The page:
Reach for new horizons with L’Envol de Cartier fragrance for men. The scent of Caribbean guayacan wood is enhanced with notes of honey and musk for an elixir that will let your spirit soar.
This high-design refillable bottle is a precious object that keeps with Cartier’s long stylistic and creative tradition. The capsule of life, contained within a glass dome, appears suspended, ready to be set into motion.
Over the centuries, perfume bottles have been produced in nearly every shape and form, from carved pots in ancient Egypt, to exquisite Lalique fantasies, to hyper-sexualized sculptural containers from the 1990s.
The ubiquity of efforts hasn’t stopped brands from finding new and interesting ways to attract fresh consumers with fragrance packaging. This summer, Cartier is making a new entry into the field of bottle innovation with L’envol de Cartier. The scent is its sixth major release for men, the first new one since 2008. The cologne is inspired by ambrosia, the mythical Greek food of the gods, and offers accents of honey, wood, patchouli, and a hint of musk.
In other words, it smells like a cologne.
So the most standout thing about the fragrance is, in fact, its container, a glass bulb suspended in a glass cloche, which makes the fluid catch the light in a way it wouldn’t if it were just sitting in a standard spritzer on your dresser. It truly looks like a bottle of honey, which is what the creators were trying to accomplish. The bottle is refillable, though I’m not sure why you wouldn’t just buy a new one on finishing the first. The top is a bit of metal fillagreed with Cartier’s signature guilloché motif.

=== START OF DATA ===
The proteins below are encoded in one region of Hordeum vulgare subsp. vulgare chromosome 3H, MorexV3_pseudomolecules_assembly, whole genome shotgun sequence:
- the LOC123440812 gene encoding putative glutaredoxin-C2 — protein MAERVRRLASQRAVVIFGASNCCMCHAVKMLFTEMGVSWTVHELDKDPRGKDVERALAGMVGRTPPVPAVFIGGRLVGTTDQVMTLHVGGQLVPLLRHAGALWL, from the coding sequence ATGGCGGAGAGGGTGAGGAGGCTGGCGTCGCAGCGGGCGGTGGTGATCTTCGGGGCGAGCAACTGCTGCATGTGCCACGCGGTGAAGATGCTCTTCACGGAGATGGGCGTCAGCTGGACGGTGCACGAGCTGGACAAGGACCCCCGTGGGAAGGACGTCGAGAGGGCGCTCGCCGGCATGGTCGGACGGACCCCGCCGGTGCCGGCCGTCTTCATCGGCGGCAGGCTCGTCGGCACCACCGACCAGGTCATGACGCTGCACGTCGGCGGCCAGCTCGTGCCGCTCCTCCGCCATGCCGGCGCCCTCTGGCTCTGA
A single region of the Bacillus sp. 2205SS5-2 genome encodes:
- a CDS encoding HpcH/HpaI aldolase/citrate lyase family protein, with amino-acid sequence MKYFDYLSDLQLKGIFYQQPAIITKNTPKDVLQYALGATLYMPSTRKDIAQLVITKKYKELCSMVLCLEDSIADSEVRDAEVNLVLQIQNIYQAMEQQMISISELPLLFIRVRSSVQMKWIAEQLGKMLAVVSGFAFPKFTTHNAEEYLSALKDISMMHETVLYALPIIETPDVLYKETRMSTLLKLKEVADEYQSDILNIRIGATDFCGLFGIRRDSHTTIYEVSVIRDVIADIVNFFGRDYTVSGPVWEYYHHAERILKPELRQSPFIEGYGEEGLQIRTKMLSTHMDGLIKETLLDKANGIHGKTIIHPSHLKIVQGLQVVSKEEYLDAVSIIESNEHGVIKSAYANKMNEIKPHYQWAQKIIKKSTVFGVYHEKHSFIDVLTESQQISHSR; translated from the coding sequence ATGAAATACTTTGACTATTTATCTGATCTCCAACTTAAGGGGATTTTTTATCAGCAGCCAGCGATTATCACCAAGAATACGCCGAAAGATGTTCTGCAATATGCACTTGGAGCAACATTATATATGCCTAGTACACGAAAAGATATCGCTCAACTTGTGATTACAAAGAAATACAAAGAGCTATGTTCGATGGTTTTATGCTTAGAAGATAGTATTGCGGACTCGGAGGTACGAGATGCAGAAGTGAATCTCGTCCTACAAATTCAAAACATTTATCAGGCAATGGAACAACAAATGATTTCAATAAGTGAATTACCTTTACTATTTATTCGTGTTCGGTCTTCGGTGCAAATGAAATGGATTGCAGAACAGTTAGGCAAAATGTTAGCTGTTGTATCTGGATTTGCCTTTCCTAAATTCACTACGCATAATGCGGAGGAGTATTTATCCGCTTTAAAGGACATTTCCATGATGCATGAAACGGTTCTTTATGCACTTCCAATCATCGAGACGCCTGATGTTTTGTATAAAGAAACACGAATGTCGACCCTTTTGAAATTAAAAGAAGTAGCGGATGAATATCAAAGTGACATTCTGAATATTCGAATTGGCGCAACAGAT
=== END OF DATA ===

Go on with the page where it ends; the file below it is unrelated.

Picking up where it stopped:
Big-brand colognes such as this and the recent Chanel Bleu, are not for those who want to make a statement with their scent. They are for men who want to smell as if they are wearing something nice and/or expensive, rather than having no scent at all. (Or worse.) These colognes are breezy and simple.
L’Envol is more elegant than rival Bleu, whose citrus-and-vetiver flavor has an aggression and straightforwardness that echoes the drugstore fragrances of the 1980s and ’90s. (Admit it: You still kind of like the smell of Acqua di Gio.) The new offering from Cartier’s is basically forest-y and floral, with a breath of marine air. I wore it out in the evening and got no comments on it, but when we passed it around in the office, everyone agreed it smelled very nice.
It will last on your body through most of a night out, but it tends to dissipate halfway through a day moving around, no matter how much you spritz. The subtle, straightforward scent makes it a perfectly grown-up choice for daily use, but you may have to re-apply once or twice if you want people to notice it.